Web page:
Challenger Learning Center-St. Louis Honors the Past and Celebrates Tomorrow’s Innovators and Educators at 30th Anniversary
The Challenger Learning Center-St. Louis commemorated the 30th Anniversary of the 1986 Challenger Space Shuttle accident with a program that honored the seven Challenger astronauts, including Christa McAuliffe, who would have been the first teacher to go into space, and recognized seven current teachers who are inspiring our future generation of explorers and innovators.
The award, titled “Challenger Inspiring Teacher Award” was given to teachers who were nominated by former students, administrators, colleagues, and parents. The award recipients included the following: Holly Camacaro, 3rd-grade teacher at Griffith Elementary School in the Ferguson-Florissant School District, Jessica Foersterling, is a 5th-grade science teacher at St. Mary’s School in Alton, IL, Carl Hoagland, Professor of Technology and Learning at the University of Missouri St. Louis, Beth Kassel, 5th-8th grade teacher at St. Justin Martyr Catholic School in Sappington, MO, Diane O’Leary (retired) 6th- grade science at Truman Middle School in the Lindbergh School District, Kyle Selliers, 5th-grade teacher at Signal Hill Elementary School in Belleville, IL, and Cheryl Thomas, 6th-8th grade science teacher at St. Ann Catholic School in Normandy.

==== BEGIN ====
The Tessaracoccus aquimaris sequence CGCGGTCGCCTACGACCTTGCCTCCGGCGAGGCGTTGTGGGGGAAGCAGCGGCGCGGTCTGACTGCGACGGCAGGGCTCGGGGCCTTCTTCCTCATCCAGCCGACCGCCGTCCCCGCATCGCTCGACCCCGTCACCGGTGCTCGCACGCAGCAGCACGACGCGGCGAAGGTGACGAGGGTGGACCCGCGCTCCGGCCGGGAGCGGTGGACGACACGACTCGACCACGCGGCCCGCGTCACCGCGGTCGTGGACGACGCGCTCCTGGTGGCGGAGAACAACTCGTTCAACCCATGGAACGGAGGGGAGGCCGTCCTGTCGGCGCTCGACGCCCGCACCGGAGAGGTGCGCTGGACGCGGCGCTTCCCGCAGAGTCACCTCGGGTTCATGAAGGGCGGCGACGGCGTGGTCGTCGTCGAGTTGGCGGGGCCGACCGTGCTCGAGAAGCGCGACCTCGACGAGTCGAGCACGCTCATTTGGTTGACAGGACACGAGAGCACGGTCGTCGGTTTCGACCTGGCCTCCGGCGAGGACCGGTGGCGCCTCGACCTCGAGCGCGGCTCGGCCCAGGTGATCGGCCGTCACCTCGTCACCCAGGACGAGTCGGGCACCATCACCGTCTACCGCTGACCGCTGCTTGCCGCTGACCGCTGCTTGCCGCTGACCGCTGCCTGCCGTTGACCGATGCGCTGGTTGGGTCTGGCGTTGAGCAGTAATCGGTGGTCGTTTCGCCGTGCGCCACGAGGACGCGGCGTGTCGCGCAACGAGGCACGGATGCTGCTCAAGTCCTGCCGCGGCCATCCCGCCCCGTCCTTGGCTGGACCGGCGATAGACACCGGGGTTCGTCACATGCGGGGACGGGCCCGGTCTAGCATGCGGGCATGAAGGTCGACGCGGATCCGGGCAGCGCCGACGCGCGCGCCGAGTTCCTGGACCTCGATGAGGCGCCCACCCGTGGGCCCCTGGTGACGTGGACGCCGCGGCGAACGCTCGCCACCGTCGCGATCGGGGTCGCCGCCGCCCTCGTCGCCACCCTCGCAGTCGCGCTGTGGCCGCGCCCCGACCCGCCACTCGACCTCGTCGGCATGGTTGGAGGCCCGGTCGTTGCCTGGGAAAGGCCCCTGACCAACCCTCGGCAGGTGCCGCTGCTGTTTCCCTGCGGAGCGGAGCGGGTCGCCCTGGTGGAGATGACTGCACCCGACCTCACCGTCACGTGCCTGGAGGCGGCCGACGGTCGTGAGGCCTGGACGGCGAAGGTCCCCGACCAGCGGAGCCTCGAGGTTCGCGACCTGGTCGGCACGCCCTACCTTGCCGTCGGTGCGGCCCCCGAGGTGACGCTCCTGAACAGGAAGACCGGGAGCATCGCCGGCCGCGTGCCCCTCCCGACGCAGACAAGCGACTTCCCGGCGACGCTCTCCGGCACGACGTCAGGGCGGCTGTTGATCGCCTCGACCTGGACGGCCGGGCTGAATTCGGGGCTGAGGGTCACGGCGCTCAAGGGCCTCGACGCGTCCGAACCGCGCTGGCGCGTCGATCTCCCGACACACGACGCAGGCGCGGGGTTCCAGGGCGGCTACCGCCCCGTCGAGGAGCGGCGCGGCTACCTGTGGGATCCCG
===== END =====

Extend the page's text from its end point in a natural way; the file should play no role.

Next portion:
“Receiving the Challenger Inspiring Teacher Award at the 30th anniversary honoring the crew of the Space Shuttle Challenger is an extreme honor and a humbling experience. The award makes me more motivated to encourage our youth to consider STEM careers,” said Dr. Carl Hoagland, Professor of Technology and Learning at the University of Missouri St. Louis.
In addition to the recognitions and awards, the Challenger Learning Center held a program during the day that included future educators—education majors from area colleges and universities, who worked alongside a group of 6th-grade students from Airport Elementary School in Ferguson in a simulated space mission. Those education majors also participated in some hands-on activities that were similar to the ones that Christa McAuliffe was planning on teaching from space.